Answer: The flies are there because they know there's rotting (splitting) fruit and/or other decaying vegetation. If you remove all the split tomatoes from your garden, along with any rotting vegetative debris, you won't have a large fly population. Sadly, cherry tomatoes often split just as they mature. There are some varieties resistant to splitting so if you plant cherry tomatoes again, look for split resistant kinds (listed on the back of the seed package). For now, you'll need to inspect your plants daily and harvest any that are typical size and color. If they're not quite ripe you can set them on your kitchen counter and they should ripen within a day or two.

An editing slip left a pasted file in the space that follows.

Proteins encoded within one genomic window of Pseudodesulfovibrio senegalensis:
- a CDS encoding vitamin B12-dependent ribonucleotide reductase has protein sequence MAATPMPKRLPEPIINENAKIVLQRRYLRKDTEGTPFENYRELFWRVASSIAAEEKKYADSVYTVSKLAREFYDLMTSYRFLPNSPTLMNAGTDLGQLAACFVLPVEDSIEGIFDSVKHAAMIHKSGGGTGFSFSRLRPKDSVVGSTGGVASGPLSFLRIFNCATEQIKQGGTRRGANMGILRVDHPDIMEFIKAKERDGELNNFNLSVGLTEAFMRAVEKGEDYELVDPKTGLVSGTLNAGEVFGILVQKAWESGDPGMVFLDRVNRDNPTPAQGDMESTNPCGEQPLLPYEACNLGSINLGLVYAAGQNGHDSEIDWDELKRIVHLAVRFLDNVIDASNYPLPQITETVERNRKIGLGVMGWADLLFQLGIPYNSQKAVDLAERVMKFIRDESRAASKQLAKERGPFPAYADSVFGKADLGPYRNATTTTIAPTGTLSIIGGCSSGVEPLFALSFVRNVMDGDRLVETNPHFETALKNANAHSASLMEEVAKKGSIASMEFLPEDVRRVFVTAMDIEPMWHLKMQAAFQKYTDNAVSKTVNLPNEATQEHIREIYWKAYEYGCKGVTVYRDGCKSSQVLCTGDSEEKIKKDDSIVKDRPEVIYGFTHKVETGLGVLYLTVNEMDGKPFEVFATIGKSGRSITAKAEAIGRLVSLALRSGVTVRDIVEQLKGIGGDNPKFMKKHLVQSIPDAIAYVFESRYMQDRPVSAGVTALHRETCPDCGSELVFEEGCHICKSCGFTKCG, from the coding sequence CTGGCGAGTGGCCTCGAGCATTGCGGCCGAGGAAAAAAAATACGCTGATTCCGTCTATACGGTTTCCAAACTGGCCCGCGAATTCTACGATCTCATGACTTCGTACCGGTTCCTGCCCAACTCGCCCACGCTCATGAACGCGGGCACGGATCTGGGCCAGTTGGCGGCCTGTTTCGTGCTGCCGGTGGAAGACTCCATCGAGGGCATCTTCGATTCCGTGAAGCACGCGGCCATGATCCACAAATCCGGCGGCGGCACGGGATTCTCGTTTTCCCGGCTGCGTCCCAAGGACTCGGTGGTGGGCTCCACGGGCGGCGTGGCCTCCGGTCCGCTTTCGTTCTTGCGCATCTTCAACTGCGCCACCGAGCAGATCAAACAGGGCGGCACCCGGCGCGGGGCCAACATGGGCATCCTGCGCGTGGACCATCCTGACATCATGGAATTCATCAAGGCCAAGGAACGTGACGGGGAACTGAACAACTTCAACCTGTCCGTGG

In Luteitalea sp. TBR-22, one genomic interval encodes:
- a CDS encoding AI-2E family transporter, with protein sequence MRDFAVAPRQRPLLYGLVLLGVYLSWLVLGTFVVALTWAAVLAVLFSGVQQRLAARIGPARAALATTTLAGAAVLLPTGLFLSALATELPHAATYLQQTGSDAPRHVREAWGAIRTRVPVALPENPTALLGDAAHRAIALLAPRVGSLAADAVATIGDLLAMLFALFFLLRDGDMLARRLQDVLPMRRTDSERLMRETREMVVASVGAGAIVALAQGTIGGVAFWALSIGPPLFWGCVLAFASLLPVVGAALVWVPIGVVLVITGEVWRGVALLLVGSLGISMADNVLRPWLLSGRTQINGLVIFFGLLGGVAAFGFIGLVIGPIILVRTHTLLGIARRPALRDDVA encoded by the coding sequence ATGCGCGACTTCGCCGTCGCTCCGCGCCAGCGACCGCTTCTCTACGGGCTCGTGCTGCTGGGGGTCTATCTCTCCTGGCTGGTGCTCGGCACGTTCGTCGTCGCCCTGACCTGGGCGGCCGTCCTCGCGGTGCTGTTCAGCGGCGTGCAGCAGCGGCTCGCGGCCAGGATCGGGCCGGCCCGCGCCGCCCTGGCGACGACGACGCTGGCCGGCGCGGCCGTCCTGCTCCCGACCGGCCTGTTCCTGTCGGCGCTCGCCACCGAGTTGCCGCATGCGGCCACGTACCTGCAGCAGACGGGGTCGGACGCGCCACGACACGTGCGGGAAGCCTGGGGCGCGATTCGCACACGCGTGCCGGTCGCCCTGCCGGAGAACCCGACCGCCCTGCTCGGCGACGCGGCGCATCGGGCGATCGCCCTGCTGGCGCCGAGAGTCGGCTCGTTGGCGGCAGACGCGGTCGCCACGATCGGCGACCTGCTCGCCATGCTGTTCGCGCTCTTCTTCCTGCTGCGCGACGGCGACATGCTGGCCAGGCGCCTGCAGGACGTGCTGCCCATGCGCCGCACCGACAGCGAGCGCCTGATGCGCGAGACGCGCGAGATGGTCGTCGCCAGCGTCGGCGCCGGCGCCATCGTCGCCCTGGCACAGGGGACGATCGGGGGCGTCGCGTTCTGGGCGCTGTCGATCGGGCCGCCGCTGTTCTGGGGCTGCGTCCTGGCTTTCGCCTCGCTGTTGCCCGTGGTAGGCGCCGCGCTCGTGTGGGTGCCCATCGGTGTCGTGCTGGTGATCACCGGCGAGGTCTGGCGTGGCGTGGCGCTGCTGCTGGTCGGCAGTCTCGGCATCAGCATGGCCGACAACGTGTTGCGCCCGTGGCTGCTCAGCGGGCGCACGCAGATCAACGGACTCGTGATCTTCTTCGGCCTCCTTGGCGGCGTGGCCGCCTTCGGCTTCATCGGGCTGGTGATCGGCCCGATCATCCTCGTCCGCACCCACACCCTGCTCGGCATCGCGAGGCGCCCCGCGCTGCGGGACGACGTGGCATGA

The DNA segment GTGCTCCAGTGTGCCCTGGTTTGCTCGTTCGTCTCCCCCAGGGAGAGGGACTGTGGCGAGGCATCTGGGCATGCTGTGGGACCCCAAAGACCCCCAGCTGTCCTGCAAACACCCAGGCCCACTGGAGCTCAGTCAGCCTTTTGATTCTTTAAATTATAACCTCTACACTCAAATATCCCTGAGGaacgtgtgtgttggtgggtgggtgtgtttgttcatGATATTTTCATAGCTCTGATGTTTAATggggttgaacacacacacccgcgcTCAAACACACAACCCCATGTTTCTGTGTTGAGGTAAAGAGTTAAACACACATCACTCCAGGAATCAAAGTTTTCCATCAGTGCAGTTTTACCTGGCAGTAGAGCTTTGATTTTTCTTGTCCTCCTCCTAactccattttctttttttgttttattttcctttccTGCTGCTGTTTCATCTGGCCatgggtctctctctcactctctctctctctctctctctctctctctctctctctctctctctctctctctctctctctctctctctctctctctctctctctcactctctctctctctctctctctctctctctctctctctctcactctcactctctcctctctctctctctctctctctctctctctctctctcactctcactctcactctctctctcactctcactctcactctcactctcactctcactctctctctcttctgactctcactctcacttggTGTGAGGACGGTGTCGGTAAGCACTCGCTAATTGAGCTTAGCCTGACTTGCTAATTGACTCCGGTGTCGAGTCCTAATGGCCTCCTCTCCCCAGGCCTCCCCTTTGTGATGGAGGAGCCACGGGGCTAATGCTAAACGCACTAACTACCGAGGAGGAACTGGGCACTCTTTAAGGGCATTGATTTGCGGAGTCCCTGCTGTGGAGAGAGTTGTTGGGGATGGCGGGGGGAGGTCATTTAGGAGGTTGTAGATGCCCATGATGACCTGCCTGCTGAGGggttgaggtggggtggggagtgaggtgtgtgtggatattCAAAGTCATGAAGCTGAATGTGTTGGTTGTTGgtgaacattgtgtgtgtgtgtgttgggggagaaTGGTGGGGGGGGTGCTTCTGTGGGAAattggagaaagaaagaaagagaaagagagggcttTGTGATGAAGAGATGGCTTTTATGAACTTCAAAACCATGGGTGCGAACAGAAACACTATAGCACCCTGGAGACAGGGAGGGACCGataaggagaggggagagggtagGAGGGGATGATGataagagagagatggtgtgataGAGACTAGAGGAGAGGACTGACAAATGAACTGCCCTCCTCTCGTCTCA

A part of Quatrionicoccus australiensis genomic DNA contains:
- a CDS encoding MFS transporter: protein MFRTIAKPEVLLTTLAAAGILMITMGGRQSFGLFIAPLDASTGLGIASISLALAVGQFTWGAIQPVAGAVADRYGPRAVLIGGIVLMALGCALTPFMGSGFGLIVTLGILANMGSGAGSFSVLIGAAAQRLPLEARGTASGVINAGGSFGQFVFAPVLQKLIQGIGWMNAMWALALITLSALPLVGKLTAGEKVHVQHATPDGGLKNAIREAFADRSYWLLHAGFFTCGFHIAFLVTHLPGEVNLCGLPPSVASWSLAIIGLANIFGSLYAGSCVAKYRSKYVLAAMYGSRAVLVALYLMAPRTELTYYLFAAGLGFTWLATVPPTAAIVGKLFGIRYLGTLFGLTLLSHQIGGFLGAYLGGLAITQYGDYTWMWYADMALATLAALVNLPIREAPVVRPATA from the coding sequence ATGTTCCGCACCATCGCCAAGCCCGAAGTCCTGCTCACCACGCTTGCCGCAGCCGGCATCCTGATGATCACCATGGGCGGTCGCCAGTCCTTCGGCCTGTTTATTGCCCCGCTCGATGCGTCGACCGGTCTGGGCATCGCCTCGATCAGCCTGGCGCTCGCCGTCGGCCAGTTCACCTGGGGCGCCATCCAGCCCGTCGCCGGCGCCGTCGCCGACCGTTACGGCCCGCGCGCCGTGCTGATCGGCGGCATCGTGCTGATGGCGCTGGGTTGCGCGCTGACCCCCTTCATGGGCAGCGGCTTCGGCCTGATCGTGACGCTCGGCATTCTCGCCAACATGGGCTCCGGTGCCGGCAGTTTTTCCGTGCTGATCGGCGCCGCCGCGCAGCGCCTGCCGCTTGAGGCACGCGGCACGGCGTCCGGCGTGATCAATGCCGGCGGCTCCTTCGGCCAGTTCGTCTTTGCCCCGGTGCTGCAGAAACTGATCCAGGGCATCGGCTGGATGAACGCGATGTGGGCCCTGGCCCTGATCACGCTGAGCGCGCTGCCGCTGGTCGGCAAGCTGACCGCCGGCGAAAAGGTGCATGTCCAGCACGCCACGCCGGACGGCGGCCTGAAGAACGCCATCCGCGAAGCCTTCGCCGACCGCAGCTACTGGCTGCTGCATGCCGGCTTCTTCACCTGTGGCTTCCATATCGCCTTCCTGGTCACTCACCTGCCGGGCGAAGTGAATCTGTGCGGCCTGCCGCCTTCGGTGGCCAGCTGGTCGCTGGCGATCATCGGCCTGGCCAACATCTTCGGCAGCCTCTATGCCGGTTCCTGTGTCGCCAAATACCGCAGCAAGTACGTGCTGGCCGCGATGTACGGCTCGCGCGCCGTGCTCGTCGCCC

In general, vegetable gardens need to be watered regularly and fed a couple of times during the growing season. You can side dress them with compost or aged manure or use a general vegetable garden fertilizer in amounts as recommended on the package.
Best wishes with your garden!
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